Stocks Open Lower on Economic Concerns

NEW YORK – Disheartening news from some of the nation's biggest retailers sent stocks falling for a third straight session Wednesday, as investors feared that Americans would be unable to help the economy avoid a protracted slump.

Macy's Inc. said it lost $44 million in the third quarter as sales at the department store retailer fell more than 7 percent. Consumer electronics retailer Best Buy Co., meanwhile, slashed its fiscal 2009 guidance on fears that consumer spending will erode even further.

Investors are worried that a severe pullback in consumer spending — which drives more than two-thirds of the U.S. economy — will prolong a global economic downturn.

Wall Street also anxiously awaited an update from Treasury Secretary Henry Paulson on the government's $700 billion financial rescue package at 10:30 a.m. EST. There are no major economic reports due to be released during the session.

The future of the country's top automakers remained a major concern on the Street. House Speaker Nancy Pelosi wants Congress to support a financial bailout for the troubled U.S. auto industry, which is suffering under the weight of poor sales, tight credit and a sputtering economy.

President-elect Obama, when he met with President Bush at the White House on Monday, urged Bush to support aid for the auto industry, and Democrats in Congress have begun drafting legislation that would give General Motors, Ford and Chrysler access to $25 billion of the rescue funds.

In midmorning trading, the Dow shed 145.68, or 1.68 percent, to 8,548.28.

The broader Standard & Poor's 500 index dropped 16.13, or 1.79 percent, to 882.82, and the Nasdaq composite index stumbled 26.30, or 1.66 percent, to 1,554.60.

The Russell 2000 index of smaller companies fell 7.68, or 1.59 percent, to 474.61.

Declining issues outnumbered advancers by about 4 to 1 on the New York Stock Exchange, where volume came to a light 191.62 million shares.

Concerns about consumer spending contributed to the market's declines on Monday and Tuesday.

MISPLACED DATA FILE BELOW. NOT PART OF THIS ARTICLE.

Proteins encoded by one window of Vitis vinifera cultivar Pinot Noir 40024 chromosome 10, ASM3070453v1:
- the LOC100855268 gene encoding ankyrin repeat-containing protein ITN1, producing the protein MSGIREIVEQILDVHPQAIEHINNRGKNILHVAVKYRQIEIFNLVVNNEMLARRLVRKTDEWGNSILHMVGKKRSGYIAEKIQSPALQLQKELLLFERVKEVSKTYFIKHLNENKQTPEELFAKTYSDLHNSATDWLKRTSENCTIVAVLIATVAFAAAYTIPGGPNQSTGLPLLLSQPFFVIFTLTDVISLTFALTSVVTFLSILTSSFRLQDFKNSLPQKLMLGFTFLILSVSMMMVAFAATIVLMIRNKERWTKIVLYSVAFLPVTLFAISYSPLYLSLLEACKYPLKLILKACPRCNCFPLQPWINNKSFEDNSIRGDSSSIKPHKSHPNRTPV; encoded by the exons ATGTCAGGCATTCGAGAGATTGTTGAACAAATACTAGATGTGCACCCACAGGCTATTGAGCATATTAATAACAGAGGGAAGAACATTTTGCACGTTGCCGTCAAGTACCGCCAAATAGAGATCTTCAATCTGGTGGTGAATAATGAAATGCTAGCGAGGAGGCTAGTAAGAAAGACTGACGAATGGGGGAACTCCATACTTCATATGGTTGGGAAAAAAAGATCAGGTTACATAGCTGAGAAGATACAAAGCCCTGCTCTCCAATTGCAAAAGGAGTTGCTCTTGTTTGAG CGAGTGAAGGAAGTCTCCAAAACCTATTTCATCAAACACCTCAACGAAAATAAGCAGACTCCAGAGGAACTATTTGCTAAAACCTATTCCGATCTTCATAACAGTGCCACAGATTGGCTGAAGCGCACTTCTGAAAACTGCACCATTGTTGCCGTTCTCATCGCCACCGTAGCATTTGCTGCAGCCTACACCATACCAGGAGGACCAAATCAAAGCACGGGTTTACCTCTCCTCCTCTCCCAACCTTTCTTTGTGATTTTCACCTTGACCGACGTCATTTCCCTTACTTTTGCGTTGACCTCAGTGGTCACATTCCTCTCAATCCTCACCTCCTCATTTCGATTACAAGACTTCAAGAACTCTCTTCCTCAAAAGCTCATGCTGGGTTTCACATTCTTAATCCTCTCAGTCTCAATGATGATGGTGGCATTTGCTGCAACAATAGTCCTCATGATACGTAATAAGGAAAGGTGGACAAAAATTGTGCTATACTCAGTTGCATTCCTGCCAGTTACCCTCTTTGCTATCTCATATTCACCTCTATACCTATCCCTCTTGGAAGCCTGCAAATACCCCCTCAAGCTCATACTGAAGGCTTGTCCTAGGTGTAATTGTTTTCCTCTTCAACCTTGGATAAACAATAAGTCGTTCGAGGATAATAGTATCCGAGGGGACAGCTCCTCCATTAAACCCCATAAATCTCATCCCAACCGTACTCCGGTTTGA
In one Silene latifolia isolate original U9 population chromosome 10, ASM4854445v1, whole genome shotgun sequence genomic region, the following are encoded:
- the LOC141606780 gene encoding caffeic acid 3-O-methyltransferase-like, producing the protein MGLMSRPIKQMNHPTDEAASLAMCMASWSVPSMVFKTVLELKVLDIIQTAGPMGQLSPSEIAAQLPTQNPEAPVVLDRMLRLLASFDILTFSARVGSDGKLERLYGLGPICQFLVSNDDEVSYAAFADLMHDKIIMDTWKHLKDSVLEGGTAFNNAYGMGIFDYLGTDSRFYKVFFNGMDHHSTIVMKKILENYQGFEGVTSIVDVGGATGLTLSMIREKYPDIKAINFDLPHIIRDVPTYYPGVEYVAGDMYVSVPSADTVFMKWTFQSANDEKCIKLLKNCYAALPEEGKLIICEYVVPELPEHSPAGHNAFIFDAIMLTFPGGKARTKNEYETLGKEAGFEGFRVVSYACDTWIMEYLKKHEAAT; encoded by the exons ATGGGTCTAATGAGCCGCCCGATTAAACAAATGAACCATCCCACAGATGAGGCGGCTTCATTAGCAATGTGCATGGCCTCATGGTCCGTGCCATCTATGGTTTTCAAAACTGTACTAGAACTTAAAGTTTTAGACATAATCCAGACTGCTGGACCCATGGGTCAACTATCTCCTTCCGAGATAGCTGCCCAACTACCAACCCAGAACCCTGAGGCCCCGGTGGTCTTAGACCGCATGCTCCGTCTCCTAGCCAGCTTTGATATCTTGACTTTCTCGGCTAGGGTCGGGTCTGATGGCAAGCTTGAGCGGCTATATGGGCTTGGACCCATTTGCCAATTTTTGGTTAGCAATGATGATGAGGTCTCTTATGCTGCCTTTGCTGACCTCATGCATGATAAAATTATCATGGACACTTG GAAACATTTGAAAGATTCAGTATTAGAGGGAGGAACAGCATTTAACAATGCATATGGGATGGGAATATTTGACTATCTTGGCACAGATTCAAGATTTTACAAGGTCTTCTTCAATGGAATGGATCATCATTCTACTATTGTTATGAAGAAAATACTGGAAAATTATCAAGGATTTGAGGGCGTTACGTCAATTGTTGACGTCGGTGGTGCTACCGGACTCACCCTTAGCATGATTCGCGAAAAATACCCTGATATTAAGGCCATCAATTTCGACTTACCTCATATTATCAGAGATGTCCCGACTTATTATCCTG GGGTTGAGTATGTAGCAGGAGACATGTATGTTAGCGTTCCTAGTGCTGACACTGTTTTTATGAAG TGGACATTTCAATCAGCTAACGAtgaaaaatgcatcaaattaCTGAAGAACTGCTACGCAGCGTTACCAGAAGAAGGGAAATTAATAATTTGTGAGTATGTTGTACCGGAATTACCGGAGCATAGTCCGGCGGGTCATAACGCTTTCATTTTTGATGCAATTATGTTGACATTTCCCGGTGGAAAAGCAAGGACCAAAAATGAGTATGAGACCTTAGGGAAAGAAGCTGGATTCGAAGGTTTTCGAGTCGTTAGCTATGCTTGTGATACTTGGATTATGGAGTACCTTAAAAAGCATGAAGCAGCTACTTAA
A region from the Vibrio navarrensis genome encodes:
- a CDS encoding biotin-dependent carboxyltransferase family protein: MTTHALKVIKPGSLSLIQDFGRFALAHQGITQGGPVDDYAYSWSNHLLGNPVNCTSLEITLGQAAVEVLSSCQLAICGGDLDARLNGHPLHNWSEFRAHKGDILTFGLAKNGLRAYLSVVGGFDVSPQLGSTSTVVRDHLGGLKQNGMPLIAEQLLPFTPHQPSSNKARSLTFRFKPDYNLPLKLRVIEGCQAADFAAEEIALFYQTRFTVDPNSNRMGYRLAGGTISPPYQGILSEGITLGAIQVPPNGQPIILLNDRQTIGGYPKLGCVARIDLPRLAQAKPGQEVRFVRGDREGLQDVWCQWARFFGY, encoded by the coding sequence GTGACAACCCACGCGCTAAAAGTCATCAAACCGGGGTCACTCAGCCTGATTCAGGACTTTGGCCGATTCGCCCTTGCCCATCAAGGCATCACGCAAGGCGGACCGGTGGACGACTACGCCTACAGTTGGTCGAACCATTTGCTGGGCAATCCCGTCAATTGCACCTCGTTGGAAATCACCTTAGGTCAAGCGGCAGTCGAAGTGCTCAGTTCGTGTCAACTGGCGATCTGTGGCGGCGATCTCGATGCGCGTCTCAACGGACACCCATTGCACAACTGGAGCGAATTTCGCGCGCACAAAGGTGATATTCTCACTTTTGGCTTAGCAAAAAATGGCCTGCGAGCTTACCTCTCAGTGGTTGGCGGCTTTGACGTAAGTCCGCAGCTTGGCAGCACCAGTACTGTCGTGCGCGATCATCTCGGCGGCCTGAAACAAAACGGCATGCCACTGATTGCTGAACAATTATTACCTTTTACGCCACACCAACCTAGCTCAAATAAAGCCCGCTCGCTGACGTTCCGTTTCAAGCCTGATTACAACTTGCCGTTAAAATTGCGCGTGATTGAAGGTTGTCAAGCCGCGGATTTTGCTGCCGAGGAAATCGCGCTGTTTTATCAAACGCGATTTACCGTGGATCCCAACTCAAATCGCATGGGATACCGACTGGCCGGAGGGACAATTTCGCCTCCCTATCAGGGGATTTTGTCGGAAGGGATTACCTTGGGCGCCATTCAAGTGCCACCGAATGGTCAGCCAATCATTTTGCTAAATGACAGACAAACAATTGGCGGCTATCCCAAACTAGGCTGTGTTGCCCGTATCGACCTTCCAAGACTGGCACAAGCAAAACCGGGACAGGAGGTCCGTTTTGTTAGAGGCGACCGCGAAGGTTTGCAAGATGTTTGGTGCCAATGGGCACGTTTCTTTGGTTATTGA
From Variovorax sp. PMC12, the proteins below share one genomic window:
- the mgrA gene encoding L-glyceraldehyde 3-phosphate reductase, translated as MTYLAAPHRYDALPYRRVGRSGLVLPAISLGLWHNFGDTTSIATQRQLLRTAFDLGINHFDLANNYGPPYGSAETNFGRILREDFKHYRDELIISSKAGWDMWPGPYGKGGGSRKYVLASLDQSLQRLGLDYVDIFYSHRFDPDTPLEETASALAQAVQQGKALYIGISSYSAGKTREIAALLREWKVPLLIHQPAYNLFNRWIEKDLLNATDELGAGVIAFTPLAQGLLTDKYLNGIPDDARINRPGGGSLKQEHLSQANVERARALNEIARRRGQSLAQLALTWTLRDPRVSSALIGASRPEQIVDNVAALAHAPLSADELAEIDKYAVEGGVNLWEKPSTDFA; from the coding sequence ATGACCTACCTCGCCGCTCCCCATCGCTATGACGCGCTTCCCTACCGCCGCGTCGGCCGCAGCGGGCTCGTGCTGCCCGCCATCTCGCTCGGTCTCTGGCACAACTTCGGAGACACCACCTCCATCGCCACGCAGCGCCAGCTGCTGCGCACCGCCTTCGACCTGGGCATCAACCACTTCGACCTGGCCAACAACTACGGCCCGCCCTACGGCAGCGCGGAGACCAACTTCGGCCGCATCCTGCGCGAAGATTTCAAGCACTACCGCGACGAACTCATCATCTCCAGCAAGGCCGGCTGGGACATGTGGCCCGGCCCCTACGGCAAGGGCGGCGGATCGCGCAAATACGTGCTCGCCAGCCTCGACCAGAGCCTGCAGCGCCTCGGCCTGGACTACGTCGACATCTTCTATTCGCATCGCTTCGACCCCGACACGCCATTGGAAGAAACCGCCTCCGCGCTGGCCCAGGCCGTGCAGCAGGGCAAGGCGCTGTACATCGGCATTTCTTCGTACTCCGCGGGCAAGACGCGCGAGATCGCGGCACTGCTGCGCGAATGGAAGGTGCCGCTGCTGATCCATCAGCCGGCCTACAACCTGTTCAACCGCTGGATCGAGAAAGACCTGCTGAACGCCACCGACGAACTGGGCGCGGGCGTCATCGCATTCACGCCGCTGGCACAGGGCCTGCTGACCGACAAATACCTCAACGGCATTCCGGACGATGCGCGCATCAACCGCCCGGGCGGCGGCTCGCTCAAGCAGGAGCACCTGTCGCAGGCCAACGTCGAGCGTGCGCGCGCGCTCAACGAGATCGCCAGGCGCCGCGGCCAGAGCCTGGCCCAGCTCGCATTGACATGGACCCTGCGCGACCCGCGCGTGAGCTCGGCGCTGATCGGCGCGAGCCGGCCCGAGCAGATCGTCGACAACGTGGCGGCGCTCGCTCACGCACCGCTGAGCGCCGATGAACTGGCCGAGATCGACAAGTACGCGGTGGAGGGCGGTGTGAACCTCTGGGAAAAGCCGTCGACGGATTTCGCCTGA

Government bond prices, which did not trade Tuesday because of Veterans Day, moved higher as investors looked for safer investments. The three-month Treasury bill's yield fell to 0.19 percent from 0.22 percent late Monday, and the yield on the benchmark 10-year Treasury note fell to 3.69 percent from 3.76 percent late Monday.

Lower yields indicate stronger demand.

Crude dropped below $59 a barrel Wednesday on the growing realization that global economic growth next year will slow more than originally feared, cutting demand for crude products such as gasoline. Light, sweet crude fell $1.61 to $57.72 a barrel on the New York Mercantile Exchange.

In corporate news, American Express Co. is said to be seeking about $3.5 billion from the government to help boost its balance sheet, according to a report in The Wall Street Journal citing people familiar with the situation. AmEx, the No. 4 U.S. credit card issuer, won approval Monday from the Federal Reserve to become a bank holding company, which gives it the ability to grow a large deposit base and access financing from the Fed.

AmEx shares dropped $1.87, or 8.4 percent, to $20.53.

Prudential Financial Inc. said late Tuesday its 2008 annual dividend will be roughly half of what it paid out to shareholders last year. The insurer said it will pay a dividend of 58 cents per share on Dec. 19 to shareholders of record at the close of business on Nov. 24. Last year, the company paid a dividend of $1.15 per share.

Prudential shares slipped 30 cents to $27.31.

The dollar was mixed against other major currencies, while gold prices dipped.

Overseas, Japan's Nikkei closed down 1.29 percent and Hong Kong Hang Seng fell 0.73 percent. In European trading, London's FTSE 100 fell 0.68 percent, Germany's DAX fell 1.33 percent, and France's CAC-40 dropped 0.86 percent.


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